At first glance, Eduardo W. Roy Jr.’s Lola Igna looks like one those feel good family films that gives us insight on what it’s like to be old—a glimpse of the life we’re headed towards. The trailer was inviting and hilarious as Angie Ferro’s Lola Igna ruefully wakes up to a crowd of young spectators eager to document their experience of meeting what could be the world’s oldest living person.
What I initially thought after seeing the trailer provided more of an examination upon actually experiencing the film. Our introduction to Lola Igna starts with decomposition. Lola Igna sleeps, almost in a state of death, as flies hover all over her form. There is a moment of stillness as we wait for her to come through, as if she’s struggling towards us in her dream. Then she wakes—to our relief—and starts her day.
Ferro plays Igna with magnetic charm and sorrow that even in her quiet acts of peeing in an arinola, a weariness is exuded. The flies accompany her in her routine, in her home and in her dinner table where a photo of her late husband Carias sits to eat with her. It is only in her table that she breaks the momentary bubble of weariness as she invites Carias to eat along with her.
Her granddaughter Nida, played by Maria Isabel Lopez, comes over to fetch her and helps her dress for the day. They are to present themselves in the mayor’s office as the whole town is interested in submitting her for the title of the ‘World’s Oldest Living Grandmother’. Everyone’s oddly excessive enthusiasm for what seems to be a mere title turns out to be fuelled by ulterior motives as the mayor reveals a monetary sum of prizes upon being awarded. Igna sits towards the whole ordeal, submitting herself to the whims of a crowd descending upon her like vultures, eager for a photo. This sudden spotlight and instant celebrity status don’t help her well as she now must deal with the influx of tourists and strangers visiting her daily, disrupting her quiet routine.
Lola Igna is more than a contemplation of a woman who’s outstretched her own life and time. This is a woman grieving and waiting in cycles as life itself has started to leave her behind. It is an examination of mortality and the path towards it. For Igna, whose friends, children, and husband has passed; a retired midwife who had delivered most of the townspeople; who’s watched her great-grandchildren part ways, there is palpable exhaustion in having to bear witness to the whole spectacle. Everyone is stretching out the end of her days while she bears the brunt of it.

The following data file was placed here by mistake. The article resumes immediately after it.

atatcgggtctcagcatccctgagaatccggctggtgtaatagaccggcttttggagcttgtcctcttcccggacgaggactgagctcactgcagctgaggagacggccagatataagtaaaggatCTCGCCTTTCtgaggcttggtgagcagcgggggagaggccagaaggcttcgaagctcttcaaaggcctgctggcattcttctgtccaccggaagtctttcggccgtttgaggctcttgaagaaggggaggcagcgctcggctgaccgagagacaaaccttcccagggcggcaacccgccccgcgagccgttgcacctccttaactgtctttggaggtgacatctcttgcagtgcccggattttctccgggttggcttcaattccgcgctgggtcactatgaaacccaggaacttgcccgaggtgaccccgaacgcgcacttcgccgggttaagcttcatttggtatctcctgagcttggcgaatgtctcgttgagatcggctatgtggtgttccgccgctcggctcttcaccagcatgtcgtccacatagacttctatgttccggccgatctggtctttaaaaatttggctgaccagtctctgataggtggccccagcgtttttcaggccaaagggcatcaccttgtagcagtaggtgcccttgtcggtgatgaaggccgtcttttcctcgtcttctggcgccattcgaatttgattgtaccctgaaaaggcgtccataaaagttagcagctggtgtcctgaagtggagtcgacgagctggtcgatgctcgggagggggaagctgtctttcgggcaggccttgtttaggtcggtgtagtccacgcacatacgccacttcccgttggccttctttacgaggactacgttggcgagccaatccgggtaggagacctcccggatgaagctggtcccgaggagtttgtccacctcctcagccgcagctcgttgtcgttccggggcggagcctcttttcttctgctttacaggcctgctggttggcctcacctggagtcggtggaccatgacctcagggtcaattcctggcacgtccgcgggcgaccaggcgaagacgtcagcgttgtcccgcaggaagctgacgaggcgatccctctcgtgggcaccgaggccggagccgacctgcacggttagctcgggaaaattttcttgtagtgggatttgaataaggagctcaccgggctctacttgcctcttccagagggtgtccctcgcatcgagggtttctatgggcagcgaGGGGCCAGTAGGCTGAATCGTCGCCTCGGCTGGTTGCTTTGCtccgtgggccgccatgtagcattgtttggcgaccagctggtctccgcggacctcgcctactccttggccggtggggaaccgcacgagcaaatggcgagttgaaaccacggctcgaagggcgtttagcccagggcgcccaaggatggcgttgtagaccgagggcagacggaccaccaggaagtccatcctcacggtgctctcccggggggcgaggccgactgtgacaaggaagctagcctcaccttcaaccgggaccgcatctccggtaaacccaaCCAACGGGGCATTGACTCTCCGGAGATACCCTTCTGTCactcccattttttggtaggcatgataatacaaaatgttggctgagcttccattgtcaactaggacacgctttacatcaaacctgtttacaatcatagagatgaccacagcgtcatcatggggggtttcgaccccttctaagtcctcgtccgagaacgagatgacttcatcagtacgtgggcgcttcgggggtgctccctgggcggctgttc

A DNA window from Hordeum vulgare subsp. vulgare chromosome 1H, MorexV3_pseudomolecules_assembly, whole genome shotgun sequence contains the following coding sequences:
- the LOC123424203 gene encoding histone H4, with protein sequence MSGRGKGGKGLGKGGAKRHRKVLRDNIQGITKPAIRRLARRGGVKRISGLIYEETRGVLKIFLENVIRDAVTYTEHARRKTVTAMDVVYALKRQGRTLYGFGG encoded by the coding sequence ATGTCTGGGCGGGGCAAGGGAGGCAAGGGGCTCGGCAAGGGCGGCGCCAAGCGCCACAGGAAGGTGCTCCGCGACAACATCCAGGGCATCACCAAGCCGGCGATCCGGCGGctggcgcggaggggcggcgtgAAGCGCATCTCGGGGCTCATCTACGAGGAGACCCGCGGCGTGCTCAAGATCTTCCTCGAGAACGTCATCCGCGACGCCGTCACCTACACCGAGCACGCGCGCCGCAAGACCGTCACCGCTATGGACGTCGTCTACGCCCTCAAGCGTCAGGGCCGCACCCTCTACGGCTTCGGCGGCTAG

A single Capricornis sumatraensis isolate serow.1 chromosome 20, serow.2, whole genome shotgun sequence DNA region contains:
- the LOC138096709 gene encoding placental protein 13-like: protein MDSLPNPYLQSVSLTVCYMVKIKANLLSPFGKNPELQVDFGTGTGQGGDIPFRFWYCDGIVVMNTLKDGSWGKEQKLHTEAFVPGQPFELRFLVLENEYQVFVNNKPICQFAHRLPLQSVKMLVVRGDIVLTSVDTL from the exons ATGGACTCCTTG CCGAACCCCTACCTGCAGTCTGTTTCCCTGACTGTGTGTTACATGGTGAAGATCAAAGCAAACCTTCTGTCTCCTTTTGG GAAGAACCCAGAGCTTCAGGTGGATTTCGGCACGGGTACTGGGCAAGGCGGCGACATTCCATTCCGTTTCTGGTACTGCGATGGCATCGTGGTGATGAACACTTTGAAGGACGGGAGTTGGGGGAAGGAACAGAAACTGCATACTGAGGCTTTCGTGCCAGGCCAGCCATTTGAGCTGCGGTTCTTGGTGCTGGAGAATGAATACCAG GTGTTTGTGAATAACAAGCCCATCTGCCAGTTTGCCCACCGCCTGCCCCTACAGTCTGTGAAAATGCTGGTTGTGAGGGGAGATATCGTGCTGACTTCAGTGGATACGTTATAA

Time, it seems, is the only constant antagonist of the film as it continuously leaves her behind. It isn’t until Tim (Yves Flores) does she warm up and start to unravel. Tim introduces himself as her great-great-grandson. An aspiring vlogger, he wants to document Igna for his YouTube dreams, to which the older woman agrees to enthusiastically. Tim’s mother Ana (Meryll Soriano), to Nida’s disappointment, has long since left their town for greener pastures. This caused an irreparable drift in the family.
Yves and Angie’s chemistry is sweet, at times able to tease and find comfort in each other as the familial connection seeps in. The intergenerational difference is occasionally weaved in as Tim tries to understand Igna’s desire to succumb to death. And Igna finds a companion in her lonely life; something worth waking up to again.
But it is Tim’s discontentment with his lonely life that leads him into the arms of Igna. It is a cycle of the same life, watching the misery unfold unable to do anything about it but bear witness, eager to run away from its hold and find home into someone or something else. For Tim and Igna, finding each other is a discovery of life repeating itself unto another and finding solid ground with the help of another.
While the film starts off poignantly, in its almost 2-hour run it occasionally falls into uneven pacing. It highlights both relatives’ relationship, but it fails to give insight and depth to Nida and Ana’s relationship. We are told that Ana’s departure was something Nida could never forgive but we are not given enough to really know them as characters. It’s almost like a short glimpse before we are shifted back into Igna and Tim’s frames. But it is worth nothing that it is Igna and Tim’s relationship that patches the rift between the two sisters.
Many a time, the departed themselves come to greet Igna but their grave sad faces only signify that it isn’t her time yet. The idea of pagsusundo for Igna feels more like Death passing by for a quick “hello” before moving on to another of her close friends or relatives. Igna, who has now refused to resume her midwife duties, insists that it is this occupation of delivering lives that has kept her from receiving Death itself. And as she delivers the first baby—her great great grandchild—after a long time, there’s a sense of doom in it. We watch grief sink in the family one last time as they revel in the small joy it has brought them.
But there’s still some form of joy in old routines, joy in preparing for the end, and joy in discoveries. A joy brought by the love of companionship itself. Despite this, the film also holds us accountable to its despair; the responsibility to look after those left behind. It doesn’t make it feel like a burden, but as Igna stares at us with those grieving eyes one is left to contemplate on its weight—the weight and responsibility of living.